On September 15th I’ll have lived in France continuously for five years. In anticipation, I started collecting the papers for my nationality application over a year ago when I went in to the Prefecture for my titre de séjour appointment. Things are coming together pretty well now and I hope to drop off the application in October.
I have to say, my parents were a big help. For some of the documents, I couldn’t ask for them. The person concerned by the document had to (for example, my dad’s birth certificate). As soon as I mentioned this to them, they got all of the documents they could (both birth certificates and the marriage certificate) AND took care of the apostilles.
Surprisingly, though, the people at the naturalisations department of the prefecture are shockingly humane and logical as far as French bureaucracy goes. It’s like they spend years getting foreigners used to their strict, unreasonable rules, and then for the nationality request everything makes incredible sense. Here are the two examples I have.
1) The language test. For the past few years, every nationality applicant has had to prove proficiency (level B1 or B2, I don’t remember) in French. Manuel Valls (previously Minister of the Interior, now Prime Minister), waived this requirement for everyone who has a French university level diploma. He also said anyone who fails the test can make it up during the naturalisation interview. I was going to go ahead and take the test, but it turned out it cost 68 euros, and let’s face it, those are 68 euros I’d rather spend on something else. So I wrote to the minister of the interior to ask if the CAPES could validate my level of French. I got an answer a couple of months later (in the meantime the government had changed—bad timing) from the prefecture saying that yes, the CAPES would work fine.
2) The criminal background check. A lot of Americans in France have encountered the problem of the FBI background check in France. The FBI wants your fingerprints, and no one in France wants to take them for you (something to do with rights). A few years ago for the CAPES, I jumped through the hoops of getting my fingerprints taken by the American Aide Society in Paris, which no longer exists. I requested and got my FBI background check but never actually had to show it to anyone for the CAPES. So I held on to it. I was getting ready to get my fingerprints taken in the US this Friday when we’ll be there briefly before we go to Canada, when it occurred to me that I should at least ASK if the document from 2011 was still valid. I e-mailed the prefecture last Thursday night and got an answer Friday morning—yes of course it was.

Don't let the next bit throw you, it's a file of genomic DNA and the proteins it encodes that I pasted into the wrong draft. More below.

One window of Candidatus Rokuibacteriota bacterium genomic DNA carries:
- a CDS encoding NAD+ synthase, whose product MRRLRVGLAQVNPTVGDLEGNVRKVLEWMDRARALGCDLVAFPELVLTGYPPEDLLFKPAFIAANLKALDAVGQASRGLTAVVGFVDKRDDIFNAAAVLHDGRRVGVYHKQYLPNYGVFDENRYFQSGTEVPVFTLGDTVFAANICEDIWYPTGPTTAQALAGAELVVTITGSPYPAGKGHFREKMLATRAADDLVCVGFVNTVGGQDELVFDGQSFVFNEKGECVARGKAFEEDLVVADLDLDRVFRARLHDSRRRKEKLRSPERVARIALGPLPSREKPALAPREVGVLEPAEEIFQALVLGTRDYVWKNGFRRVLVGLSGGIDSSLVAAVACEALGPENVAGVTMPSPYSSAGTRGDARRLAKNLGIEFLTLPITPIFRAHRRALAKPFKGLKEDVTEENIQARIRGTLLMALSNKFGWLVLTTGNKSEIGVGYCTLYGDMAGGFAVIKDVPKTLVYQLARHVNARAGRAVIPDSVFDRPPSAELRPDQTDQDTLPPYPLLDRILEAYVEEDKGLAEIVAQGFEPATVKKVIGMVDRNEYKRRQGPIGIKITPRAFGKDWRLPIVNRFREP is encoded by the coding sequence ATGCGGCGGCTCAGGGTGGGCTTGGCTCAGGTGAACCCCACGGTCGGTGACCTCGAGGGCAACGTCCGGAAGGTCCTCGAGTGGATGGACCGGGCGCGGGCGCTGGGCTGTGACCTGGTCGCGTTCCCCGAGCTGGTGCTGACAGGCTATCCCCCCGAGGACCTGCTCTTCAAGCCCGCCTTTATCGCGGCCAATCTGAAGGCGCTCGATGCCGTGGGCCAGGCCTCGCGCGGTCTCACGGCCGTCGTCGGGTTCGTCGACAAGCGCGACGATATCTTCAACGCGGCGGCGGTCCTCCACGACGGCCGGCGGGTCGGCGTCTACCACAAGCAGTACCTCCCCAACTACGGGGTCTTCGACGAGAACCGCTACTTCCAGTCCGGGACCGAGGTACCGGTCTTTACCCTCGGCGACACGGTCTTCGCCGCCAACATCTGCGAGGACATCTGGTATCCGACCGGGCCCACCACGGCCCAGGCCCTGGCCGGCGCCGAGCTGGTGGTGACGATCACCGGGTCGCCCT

So now I just have nine pages to get translated, a bordereau de situation fiscale to receive from the centre des impôts, and my bulletins de salaire for the summer to pick up at the rentrée. Then I can call the prefecture and make an appointment to drop it all off. This is happening a tad sooner than I thought, since I expected to have to wait for the FBI background check to come back. To be honest, it’s possible I’ll get a ten-year card from the prefecture this fall and the nationality request won’t be so pressing. But I didn’t bother to provide the documents necessary under the pref’s separate “carte de résidence” list this summer, so I’m not counting on it.
In other news, tonight J and I will take the train to Paris, to catch a flight to Vancouver tomorrow. We’ll sleep in Vancouver tomorrow night and head down to the San Juan Islands Thursday to meet up with my family, chill out, and go to my brother’s wedding Saturday. Then Sunday we’ll work our way back up to Canada to go to the final day of the Squamish Music Festival, with, among others, Atmosphere’s show at 7 o’clock. I am SO pumped. (Of course, the wedding will be fun too.)